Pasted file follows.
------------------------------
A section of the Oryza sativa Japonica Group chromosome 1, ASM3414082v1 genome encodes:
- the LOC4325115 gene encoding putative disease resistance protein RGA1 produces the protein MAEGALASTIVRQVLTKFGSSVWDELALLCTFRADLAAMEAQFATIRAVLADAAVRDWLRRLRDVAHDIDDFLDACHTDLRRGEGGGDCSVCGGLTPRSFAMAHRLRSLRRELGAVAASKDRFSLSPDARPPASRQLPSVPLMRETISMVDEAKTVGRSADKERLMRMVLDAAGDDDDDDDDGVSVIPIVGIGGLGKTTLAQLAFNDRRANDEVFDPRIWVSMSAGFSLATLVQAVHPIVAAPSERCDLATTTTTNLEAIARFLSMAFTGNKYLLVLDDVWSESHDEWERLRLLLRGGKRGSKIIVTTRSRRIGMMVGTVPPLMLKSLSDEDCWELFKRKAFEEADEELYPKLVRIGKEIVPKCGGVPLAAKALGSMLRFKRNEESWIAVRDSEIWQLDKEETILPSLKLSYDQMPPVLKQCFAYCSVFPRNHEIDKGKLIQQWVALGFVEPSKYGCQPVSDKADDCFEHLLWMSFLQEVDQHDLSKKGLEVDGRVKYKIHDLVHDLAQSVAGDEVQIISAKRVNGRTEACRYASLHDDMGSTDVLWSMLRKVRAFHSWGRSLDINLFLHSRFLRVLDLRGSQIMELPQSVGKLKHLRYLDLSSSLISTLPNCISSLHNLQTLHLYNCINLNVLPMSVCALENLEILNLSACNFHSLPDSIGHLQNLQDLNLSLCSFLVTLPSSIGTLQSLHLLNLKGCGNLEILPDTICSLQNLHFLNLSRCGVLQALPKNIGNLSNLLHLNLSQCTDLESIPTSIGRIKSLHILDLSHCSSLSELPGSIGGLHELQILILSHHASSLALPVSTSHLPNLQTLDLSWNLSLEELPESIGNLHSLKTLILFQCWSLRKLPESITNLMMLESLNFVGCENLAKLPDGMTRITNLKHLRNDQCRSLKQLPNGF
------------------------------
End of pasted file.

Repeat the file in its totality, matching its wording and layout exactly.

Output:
A section of the Oryza sativa Japonica Group chromosome 1, ASM3414082v1 genome encodes:
- the LOC4325115 gene encoding putative disease resistance protein RGA1 produces the protein MAEGALASTIVRQVLTKFGSSVWDELALLCTFRADLAAMEAQFATIRAVLADAAVRDWLRRLRDVAHDIDDFLDACHTDLRRGEGGGDCSVCGGLTPRSFAMAHRLRSLRRELGAVAASKDRFSLSPDARPPASRQLPSVPLMRETISMVDEAKTVGRSADKERLMRMVLDAAGDDDDDDDDGVSVIPIVGIGGLGKTTLAQLAFNDRRANDEVFDPRIWVSMSAGFSLATLVQAVHPIVAAPSERCDLATTTTTNLEAIARFLSMAFTGNKYLLVLDDVWSESHDEWERLRLLLRGGKRGSKIIVTTRSRRIGMMVGTVPPLMLKSLSDEDCWELFKRKAFEEADEELYPKLVRIGKEIVPKCGGVPLAAKALGSMLRFKRNEESWIAVRDSEIWQLDKEETILPSLKLSYDQMPPVLKQCFAYCSVFPRNHEIDKGKLIQQWVALGFVEPSKYGCQPVSDKADDCFEHLLWMSFLQEVDQHDLSKKGLEVDGRVKYKIHDLVHDLAQSVAGDEVQIISAKRVNGRTEACRYASLHDDMGSTDVLWSMLRKVRAFHSWGRSLDINLFLHSRFLRVLDLRGSQIMELPQSVGKLKHLRYLDLSSSLISTLPNCISSLHNLQTLHLYNCINLNVLPMSVCALENLEILNLSACNFHSLPDSIGHLQNLQDLNLSLCSFLVTLPSSIGTLQSLHLLNLKGCGNLEILPDTICSLQNLHFLNLSRCGVLQALPKNIGNLSNLLHLNLSQCTDLESIPTSIGRIKSLHILDLSHCSSLSELPGSIGGLHELQILILSHHASSLALPVSTSHLPNLQTLDLSWNLSLEELPESIGNLHSLKTLILFQCWSLRKLPESITNLMMLESLNFVGCENLAKLPDGMTRITNLKHLRNDQCRSLKQLPNGF